Skip to Content
Streetsblog New York City home
Log In
Community Boards

Queens CB 5 Set to Move Ahead With Bike Lane Planning, Plaza Construction

5:10 PM EDT on August 28, 2013

In Queens, Community Board 2 has garnered attention for its partnership with DOT on bike route planning. Immediately to the southeast, CB 5 has been busy working with the Department of City Planning on a parallel effort to map out routes in Ridgewood, Maspeth, and Middle Village that could receive bike lanes as soon as fall of next year.

Ridgewood, Middle Village, and Maspeth are missing the bike lanes that neighboring areas to the north and west enjoy. CB 5 is looking to change that. Map: ## DOT##

Last year, the community board approached DOT asking for new bike lanes; while DOT will handle implementation in CB 5, it has handed off planning for the area to DCP's transportation planning division. Community meetings over the spring and summer led DCP to develop a list of routes:

    • Eliot Avenue from Metropolitan Avenue to Woodhaven Boulevard;
    • Juniper Boulevard South from 69th Street to Dry Harbor Road;
    • Woodward Avenue, Onderdonk Avenue, and connecting streets from Metropolitan Avenue to Cypress Hills Cemetery;
    • Central Avenue and Cooper Avenue from Cypress Hills Street to Woodhaven Boulevard;
    • 69th Street from Calamus Avenue to Metropolitan Avenue; and
    • 80th Street from the Long Island Expressway to Myrtle Avenue.

There are four additional routes that could receive further study: Grand Avenue, a north-south route between Ridgewood and Maspeth, a route between Ridgewood and Bushwick, and a loop around Juniper Valley Park. CB 5 transportation committee member John Maier said DCP was also considering a route along Rust Street, connecting to streets near Woodside.

"That's just what they're looking at; it doesn't mean they're going to get any specific treatment," Maier said, adding that DCP staff is currently taking measurements of streets and coming up with design treatments for some of the streets. DCP will host another workshop with the community board next month to show its preliminary recommendations. Those projects could be implemented as soon as fall 2014. (DCP and DOT have not responded to questions from Streetsblog.)

Also at last night's CB 5 transportation committee meeting, the Department of Design and Construction and a landscape architect consulting for DOT presented plans to upgrade the new, triangle-shaped plaza DOT created along 71st Avenue where it intersects Myrtle Avenue and Stephen Street. The capital project will raise curbs at the plaza to sidewalk level and install permanent street furniture.

Permanent construction of the plaza at Myrtle Avenue and 71st Avenue will bring two styles of concrete paving and a bioswale. Image: NYC DOT and Mathews Nielsen

The plaza will include new tables, chairs, umbrellas, and plantings maintained by the Myrtle Avenue Business Improvement District. BID executive director Ted Renz said DOT was exploring an agreement with the Department of Environmental Protection that will allow plaza maintenance partners to access fire hydrants to water plants.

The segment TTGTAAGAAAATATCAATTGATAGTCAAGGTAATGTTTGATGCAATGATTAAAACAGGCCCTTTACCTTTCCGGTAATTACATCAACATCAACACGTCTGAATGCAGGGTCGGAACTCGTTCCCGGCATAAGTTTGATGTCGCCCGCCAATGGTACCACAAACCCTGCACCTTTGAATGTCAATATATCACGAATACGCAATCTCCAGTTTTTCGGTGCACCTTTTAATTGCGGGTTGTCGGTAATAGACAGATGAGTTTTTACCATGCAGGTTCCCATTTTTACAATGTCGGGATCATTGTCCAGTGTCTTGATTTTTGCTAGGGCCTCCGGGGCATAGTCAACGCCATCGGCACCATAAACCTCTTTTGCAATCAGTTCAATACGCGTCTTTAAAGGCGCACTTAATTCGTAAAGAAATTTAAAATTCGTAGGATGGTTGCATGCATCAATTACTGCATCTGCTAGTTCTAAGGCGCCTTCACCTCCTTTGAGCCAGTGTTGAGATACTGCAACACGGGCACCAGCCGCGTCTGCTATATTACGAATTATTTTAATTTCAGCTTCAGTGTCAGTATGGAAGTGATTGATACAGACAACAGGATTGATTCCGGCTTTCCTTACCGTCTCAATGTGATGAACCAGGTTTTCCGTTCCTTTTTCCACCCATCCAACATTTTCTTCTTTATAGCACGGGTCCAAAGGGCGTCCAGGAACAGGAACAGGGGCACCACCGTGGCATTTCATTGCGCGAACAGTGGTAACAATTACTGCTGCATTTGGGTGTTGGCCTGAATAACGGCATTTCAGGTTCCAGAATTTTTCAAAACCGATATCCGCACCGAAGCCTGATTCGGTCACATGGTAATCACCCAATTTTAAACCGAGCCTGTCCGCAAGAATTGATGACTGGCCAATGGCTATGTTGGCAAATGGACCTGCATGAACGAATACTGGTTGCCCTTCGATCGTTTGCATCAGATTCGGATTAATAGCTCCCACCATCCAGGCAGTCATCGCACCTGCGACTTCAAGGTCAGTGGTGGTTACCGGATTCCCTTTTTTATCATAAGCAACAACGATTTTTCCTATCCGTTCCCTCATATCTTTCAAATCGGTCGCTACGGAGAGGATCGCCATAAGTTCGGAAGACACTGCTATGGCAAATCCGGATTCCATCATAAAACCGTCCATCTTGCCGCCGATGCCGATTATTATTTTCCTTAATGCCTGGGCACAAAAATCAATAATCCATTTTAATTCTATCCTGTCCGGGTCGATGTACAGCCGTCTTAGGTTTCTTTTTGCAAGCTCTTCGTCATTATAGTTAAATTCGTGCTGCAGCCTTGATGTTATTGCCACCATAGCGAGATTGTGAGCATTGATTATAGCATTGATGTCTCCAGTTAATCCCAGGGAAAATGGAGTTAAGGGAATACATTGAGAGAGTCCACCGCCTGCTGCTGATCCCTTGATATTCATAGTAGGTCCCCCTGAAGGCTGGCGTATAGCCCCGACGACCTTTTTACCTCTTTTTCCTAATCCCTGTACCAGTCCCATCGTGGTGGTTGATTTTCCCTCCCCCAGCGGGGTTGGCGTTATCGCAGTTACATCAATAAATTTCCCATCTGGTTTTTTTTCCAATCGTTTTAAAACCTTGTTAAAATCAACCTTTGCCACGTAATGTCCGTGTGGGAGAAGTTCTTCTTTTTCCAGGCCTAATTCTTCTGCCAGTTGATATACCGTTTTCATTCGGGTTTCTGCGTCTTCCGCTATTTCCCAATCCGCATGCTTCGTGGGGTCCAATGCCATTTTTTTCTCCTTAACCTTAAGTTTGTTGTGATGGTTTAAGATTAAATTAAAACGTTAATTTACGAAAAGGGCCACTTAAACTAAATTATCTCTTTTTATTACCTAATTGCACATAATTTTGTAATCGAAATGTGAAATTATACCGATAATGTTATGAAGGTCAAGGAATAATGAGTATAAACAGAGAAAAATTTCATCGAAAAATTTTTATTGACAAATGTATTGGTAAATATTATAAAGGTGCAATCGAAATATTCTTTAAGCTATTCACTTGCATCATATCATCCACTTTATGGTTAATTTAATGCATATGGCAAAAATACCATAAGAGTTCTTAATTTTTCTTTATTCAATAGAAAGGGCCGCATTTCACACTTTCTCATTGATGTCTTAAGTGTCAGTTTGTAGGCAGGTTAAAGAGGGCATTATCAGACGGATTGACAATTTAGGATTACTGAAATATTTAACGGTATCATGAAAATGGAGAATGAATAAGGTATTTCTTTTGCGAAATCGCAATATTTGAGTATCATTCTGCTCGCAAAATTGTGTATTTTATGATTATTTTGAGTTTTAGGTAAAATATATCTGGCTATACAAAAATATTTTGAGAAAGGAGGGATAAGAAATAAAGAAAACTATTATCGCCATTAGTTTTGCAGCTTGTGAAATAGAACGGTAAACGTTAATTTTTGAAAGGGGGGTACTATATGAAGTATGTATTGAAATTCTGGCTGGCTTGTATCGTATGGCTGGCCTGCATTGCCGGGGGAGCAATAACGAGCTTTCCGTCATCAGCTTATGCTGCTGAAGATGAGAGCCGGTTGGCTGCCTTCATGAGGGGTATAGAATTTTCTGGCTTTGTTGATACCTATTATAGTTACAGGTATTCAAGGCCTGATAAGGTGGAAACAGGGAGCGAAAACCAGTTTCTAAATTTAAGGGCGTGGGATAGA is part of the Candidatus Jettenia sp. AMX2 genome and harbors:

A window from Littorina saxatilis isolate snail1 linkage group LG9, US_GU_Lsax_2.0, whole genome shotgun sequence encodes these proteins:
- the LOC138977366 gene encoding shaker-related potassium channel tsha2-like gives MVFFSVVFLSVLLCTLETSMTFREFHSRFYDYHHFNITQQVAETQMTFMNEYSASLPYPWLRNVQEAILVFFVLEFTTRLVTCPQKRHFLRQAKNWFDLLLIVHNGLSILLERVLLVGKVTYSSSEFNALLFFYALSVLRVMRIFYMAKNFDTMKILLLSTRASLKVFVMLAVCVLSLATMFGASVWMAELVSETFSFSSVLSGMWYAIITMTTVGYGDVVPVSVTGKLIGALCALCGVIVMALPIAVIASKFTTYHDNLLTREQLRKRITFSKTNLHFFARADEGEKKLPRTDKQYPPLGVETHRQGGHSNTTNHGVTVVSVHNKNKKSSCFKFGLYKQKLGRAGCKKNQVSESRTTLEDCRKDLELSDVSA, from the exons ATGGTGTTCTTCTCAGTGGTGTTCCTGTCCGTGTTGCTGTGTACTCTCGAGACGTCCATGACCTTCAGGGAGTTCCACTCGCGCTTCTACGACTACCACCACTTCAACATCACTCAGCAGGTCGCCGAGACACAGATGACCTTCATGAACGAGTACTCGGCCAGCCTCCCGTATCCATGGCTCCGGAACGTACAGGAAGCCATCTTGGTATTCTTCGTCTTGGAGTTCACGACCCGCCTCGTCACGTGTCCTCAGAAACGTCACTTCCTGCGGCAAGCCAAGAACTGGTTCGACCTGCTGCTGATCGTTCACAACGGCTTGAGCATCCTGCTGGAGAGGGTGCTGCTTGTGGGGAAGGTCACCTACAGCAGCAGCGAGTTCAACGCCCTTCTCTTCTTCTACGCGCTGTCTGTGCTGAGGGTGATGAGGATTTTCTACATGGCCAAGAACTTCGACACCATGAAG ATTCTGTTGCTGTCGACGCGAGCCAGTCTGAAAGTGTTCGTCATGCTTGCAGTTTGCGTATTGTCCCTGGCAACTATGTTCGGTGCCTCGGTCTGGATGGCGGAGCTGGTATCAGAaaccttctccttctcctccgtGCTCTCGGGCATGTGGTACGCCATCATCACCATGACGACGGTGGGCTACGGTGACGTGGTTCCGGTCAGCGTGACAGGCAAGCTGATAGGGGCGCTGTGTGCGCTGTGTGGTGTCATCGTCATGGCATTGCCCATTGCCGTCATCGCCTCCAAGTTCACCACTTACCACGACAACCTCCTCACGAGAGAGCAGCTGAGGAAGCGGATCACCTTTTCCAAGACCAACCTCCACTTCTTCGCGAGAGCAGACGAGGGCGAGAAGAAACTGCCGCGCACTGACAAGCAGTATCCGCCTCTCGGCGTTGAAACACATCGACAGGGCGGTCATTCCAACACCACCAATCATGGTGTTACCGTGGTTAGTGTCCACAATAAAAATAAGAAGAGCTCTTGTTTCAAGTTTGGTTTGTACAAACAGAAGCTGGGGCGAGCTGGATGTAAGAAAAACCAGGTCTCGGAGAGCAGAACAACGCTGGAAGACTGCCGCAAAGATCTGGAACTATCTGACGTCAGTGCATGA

The project includes reconstruction of the sewer beneath 71st Avenue. Because it will eliminate a storm drain, the project adds a bioswale to divert stormwater runoff. According to Scott Makoseij of DDC, the bioswale will be maintained by the Parks Department in cooperation with DEP.

Although committee member Roland Belay expressed frustration that the handful of parking spaces that had been "taken away" by the plaza would not be "given back," Renz noted that DOT is studying adding metered parking to a section of 71st Avenue, and other board members added that a few lost parking spaces were a worthwhile tradeoff for the plaza.

The plan goes before the Public Design Commission next month; the committee is expected to provide a letter of support for the project shortly.

Meanwhile, planning for permanent reconstruction of another plaza in CB 5, at Myrtle and Cooper Avenues, is even further along; the community board is currently reviewing preliminary bid documents before DDC selects a contractor to implement the project.

Stay in touch

Sign up for our free newsletter

More from Streetsblog New York City

Highway Boondoggles 2023: Salt Lake Shenanigans

Plans for a major freeway expansion based on over-inflated traffic projections are a wrongheaded way to deal with the region’s rapid population growth.

December 3, 2023

Cycle of Rage: Mayor is Failing the Leadership Test on Congestion Pricing

Purely for political and self-serving purposes, Mayor Adams is attacking congestion pricing — and, in doing so, is undermining the implementation of a program that he has long claimed to be a "strong" supporter of.

December 1, 2023

New York City is Down One MTA Board Member as Mayor Fights Congestion Pricing Fee

Sherif Soliman, who was appointed to the board only last year, quietly resigned on Sept. 22, and the mayor won't get a new person on the panel until next year.

December 1, 2023

Friday’s Headlines: A Congestion Alert Day

Like everyone else, we covered congestion pricing. Plus other news.

December 1, 2023

Adams Says He’ll Ban Parking Near 1,000 Intersections Every Year To Make Corners Safer

The city will daylight 1,000 intersections a year. A Brooklyn corner where a boy was killed in a crash is still waiting for the safety upgrades.

December 1, 2023
See all posts